by Karen Galles
The evolution of all-inclusive resorts in a Cinderella story of sorts. For some time now, this vacation option was associated with mediocre buffet food, watered down drinks, sub-par accommodations, hidden charges, and lack-luster activities.
While none of this sounds astoundingly appealing, all-inclusive resorts offered the ease of flat-price payment. However, times are changing and so are many of the properties—now, visitors can expect revamped, luxury destinations with that same stress-free approach.
With bookings up 7% and nearly 300 all-inclusive resorts across the globe, it’s evident that interest in all-inclusive resorts is continuing to grow. "All-inclusives are no longer a niche market but are now a real category," Xavier Mufraggi, CEO of Club Med North America, told US News & World Report. "We're seeing incredible success in our expansions around the world, especially in China and Taiwan and expect them to be our second market next year. It's very engaging and exciting,” he added.
For more on international travel, go Around the World in Travel Trends: International Booking Preferences.
The NEW All-Inclusive Resort
Coming off the 2008 recession, the tourism industry is gaining back some lost ground, with all-inclusive resorts again becoming a choice option for travelers. Expansion beyond Mexico and the Caribbean and into the US, Europe, and beyond is also driving interest to the resorts.
These destinations, which used to target budget-conscious families and singles, are now spreading their sights on a vast array of travelers. This new approach is changing the experience and the culture of the resorts, which in turn are being viewed as ever more desirable.
Club Med pioneered this space in the 1950s, catering to singles in search of romance and/or a happening party scene. But industry trends hit even the most tried and true. Gone are the buffets of old–now guests can dine as though they’re in a top Parisian or New York eatery.
“Since 2004, we’ve really noticed more couples and families. Club Med used to be primarily singles, but now we see an entirely different skew. Over 70% of our guests are families, 20% are couples and just 10% are singles," Mufraggi said. "Plus, we’ve seen more affluent consumers and have since invested over a billion dollars in our resorts to renovate and move them to more four – five-star [properties].”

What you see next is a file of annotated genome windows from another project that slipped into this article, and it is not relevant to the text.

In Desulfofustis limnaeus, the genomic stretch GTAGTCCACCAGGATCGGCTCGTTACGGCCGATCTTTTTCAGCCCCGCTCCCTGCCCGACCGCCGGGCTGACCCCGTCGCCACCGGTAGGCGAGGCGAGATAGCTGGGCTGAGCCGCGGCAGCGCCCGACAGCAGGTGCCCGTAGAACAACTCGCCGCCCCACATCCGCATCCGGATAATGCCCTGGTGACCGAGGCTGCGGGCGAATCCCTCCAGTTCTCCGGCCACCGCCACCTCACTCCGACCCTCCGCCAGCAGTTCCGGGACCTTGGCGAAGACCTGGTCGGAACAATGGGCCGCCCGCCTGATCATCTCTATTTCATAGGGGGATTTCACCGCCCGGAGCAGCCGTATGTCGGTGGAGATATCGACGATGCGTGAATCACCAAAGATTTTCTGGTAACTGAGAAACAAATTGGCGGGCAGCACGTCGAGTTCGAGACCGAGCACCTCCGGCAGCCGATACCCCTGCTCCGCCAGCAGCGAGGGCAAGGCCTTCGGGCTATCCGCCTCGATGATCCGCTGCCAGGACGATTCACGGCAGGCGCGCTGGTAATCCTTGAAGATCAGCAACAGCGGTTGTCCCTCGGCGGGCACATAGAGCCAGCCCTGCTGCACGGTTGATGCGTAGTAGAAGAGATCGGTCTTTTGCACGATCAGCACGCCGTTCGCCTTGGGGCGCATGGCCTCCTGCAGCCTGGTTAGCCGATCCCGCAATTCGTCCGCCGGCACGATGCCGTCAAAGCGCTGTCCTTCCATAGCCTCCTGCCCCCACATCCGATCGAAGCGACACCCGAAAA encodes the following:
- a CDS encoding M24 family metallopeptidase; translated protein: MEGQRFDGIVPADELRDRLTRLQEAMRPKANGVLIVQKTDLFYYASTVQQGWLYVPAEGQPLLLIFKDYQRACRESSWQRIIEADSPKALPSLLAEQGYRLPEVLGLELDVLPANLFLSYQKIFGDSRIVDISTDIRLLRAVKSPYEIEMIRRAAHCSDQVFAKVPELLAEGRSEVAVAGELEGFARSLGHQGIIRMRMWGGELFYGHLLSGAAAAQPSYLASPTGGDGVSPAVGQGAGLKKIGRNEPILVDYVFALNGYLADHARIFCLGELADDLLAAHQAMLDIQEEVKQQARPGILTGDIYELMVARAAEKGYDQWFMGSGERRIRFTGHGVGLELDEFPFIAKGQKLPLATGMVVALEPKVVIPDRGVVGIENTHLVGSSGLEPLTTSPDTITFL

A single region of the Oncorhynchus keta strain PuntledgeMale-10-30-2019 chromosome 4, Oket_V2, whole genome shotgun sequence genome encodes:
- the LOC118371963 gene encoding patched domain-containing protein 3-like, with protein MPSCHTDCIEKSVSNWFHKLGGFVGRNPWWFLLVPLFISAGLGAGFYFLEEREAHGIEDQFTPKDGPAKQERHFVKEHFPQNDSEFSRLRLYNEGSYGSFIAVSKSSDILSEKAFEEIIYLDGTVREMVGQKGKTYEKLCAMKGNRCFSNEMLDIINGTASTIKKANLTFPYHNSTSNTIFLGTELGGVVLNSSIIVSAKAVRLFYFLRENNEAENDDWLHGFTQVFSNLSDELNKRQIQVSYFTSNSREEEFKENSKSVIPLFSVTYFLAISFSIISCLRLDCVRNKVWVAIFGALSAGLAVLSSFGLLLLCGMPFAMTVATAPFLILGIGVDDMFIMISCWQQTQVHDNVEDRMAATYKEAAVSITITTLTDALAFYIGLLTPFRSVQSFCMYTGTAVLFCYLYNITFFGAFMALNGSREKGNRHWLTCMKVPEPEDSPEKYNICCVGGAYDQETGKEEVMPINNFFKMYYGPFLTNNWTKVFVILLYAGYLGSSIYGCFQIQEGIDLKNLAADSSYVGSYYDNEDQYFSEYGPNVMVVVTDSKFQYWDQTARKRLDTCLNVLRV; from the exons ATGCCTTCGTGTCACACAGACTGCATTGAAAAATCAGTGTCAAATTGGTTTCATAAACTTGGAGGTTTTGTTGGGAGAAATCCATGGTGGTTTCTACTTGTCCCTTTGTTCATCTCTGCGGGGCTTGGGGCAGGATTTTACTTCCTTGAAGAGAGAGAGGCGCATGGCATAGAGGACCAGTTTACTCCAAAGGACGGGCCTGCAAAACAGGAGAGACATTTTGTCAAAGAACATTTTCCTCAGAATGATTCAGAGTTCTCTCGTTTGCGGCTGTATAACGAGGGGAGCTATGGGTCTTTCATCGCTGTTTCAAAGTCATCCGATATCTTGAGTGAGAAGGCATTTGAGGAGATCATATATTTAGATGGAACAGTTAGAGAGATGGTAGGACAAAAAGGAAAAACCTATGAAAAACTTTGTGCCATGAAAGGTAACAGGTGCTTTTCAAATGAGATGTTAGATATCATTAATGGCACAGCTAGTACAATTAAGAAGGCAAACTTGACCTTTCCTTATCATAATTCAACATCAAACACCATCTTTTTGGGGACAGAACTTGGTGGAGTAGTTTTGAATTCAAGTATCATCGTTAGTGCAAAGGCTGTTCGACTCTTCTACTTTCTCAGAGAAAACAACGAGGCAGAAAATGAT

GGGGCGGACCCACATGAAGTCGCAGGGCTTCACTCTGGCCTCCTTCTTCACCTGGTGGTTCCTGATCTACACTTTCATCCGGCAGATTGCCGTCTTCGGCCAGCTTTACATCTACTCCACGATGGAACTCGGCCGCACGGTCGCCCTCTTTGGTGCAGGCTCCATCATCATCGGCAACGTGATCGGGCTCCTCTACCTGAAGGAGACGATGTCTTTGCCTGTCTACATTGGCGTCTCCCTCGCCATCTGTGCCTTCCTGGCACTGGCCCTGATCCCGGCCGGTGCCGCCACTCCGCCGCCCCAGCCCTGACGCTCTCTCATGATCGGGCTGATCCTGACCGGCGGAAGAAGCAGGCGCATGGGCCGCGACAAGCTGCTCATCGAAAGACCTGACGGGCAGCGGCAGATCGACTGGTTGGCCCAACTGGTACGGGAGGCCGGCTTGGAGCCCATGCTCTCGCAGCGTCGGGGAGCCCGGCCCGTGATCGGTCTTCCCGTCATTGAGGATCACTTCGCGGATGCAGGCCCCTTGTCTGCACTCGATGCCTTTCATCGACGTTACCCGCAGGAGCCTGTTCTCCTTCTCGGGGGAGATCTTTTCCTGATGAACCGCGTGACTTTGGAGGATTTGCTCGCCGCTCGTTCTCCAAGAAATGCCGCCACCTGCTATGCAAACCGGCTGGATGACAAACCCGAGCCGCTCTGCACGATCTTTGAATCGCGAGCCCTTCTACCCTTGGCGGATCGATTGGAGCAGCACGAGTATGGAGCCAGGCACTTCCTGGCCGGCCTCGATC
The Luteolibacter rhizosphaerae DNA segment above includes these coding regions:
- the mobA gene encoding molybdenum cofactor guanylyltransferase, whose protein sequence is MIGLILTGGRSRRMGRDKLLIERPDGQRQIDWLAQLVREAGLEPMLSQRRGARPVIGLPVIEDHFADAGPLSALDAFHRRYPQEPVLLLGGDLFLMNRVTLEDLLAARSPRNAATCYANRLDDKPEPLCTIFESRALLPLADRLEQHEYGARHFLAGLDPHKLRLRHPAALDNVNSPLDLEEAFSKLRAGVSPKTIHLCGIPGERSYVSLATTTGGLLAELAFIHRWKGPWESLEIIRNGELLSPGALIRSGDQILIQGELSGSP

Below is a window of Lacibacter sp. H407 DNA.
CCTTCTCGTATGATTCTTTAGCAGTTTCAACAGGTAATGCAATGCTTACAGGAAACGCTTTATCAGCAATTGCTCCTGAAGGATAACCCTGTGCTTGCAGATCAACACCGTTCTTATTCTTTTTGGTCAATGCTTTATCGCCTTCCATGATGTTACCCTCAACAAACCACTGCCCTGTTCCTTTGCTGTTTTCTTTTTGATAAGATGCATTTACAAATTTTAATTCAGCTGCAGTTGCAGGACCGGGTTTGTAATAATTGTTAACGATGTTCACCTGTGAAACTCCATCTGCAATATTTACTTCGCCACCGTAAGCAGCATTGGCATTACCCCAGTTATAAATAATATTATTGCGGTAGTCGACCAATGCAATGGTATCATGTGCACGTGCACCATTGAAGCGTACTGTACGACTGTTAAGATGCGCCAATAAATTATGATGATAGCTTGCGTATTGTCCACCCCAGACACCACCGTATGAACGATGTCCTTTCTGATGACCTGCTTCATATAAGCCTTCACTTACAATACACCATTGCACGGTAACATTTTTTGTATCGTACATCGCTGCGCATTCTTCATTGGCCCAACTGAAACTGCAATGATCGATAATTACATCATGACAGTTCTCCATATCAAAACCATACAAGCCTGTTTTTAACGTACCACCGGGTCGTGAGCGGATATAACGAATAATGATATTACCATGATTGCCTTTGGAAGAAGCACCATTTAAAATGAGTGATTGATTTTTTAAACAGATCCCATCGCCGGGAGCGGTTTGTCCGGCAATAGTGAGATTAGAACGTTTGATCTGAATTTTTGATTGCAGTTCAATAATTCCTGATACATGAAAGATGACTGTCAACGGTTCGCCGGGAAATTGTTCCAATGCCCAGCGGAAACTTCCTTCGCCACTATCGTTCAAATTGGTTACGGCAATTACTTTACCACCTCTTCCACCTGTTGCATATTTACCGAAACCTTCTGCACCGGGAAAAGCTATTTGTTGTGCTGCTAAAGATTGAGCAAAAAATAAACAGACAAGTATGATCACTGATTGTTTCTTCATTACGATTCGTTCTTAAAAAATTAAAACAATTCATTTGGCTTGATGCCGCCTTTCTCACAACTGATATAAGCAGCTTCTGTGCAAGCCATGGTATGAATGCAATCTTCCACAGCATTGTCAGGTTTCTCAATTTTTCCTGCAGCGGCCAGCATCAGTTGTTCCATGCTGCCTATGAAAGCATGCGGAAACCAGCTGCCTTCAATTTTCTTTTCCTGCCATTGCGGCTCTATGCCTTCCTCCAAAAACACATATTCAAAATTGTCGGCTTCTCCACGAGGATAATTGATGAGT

Family Friendly Options About
Families often struggle with logistics when planning a vacation, so it only makes sense that relaxation and a worry-free experience are often desirable. Not to mention an affordable vacation the whole family can enjoy. After working out school schedules and the family budget, putting everything aside can understandably be very appealing.
Those looking for fixed rates and a once-in-a-lifetime trip, are turning to all-inclusive resorts. Here are a few top destinations for the family that don’t sacrifice in indulgence.
Many resorts have shifted offerings, opening kids-and teens-only clubs to intrigue young guests. The venues are fully staffed and supervised, offering parents a chance to kick back and have some adult fun. Club Med, for instance, has partnered with Cirque de Soleil to bring circus entertainment and hands-on gymnastics training. The efforts have driven increased business from the multigenerational family market.
Find out how to Serve up Family Fun this Spring Break.
Being stuck on the property, much like a cruise ship experience, is also a thing of the past. Many resorts are looking to add a taste of locale by getting guests off their property and into neighboring towns or villages and historical or cultural attractions.
“We try to showcase and work with the schools nearby to really promote local artifacts. It’s a very important aspect. Want to make it more organic, more real. We want each place to be a symbol of the region – all the paintings are from the region and from local artists. We try to make it a different experience and bring the cultures a little closer,” Mufraggi said.
Millennials Re-Invent Their Parents’ Resorts
All-inclusive resorts have long related to older generations, specifically Baby Boomers. “This is what we often picture when we think of all-inclusive resorts: post-retirement parental units in sensible swimwear with a strong rum cocktail, protected from the booze-fueled ruckus of spring breakers, free to do the conga and ask for seconds at the buffet at all hours,” reported Metro, a free daily news publication in over 100 cities worldwide.
Clearly, this isn’t a picture that would resonate with most millennials. To attract these younger travelers, all-inclusive resorts are changing up their offerings and adding that cool factor that will catch this generation’s eye. In 2015, experts predicted a rise in all-inclusive resorts by 2017 that we are now seeing come to light.
Here are a few of the things all-inclusives are doing to spark interest in millennials:
- Getting off campus: Resorts are finding new ways to provide variety to their visitors, arranging excursions for off-property trips.
- Premium culinary offerings: Say goodbye to the buffet and welcome rotating chefs and exotic offerings.
- Boutique experience: These resorts are far from the standard. Visitors can now expect to find aromatherapies wafting, mini bars stacked and salon-quality products waiting.
See Mobile and Millennials: 4 Ways Hospitality Brands Must Accommodate.
There’s also the green factor, companies such as Sandals Resorts are giving back and this speaks to the younger generation. Through Sandals Foundation, the company’s philanthropic arm, there is support of local education and sustainability practices. “Everyone is benefiting from this,” Heidi Clarke, executive direction of the Sandals Foundation. Find out more in Making a Difference on a Volunteer Vacation.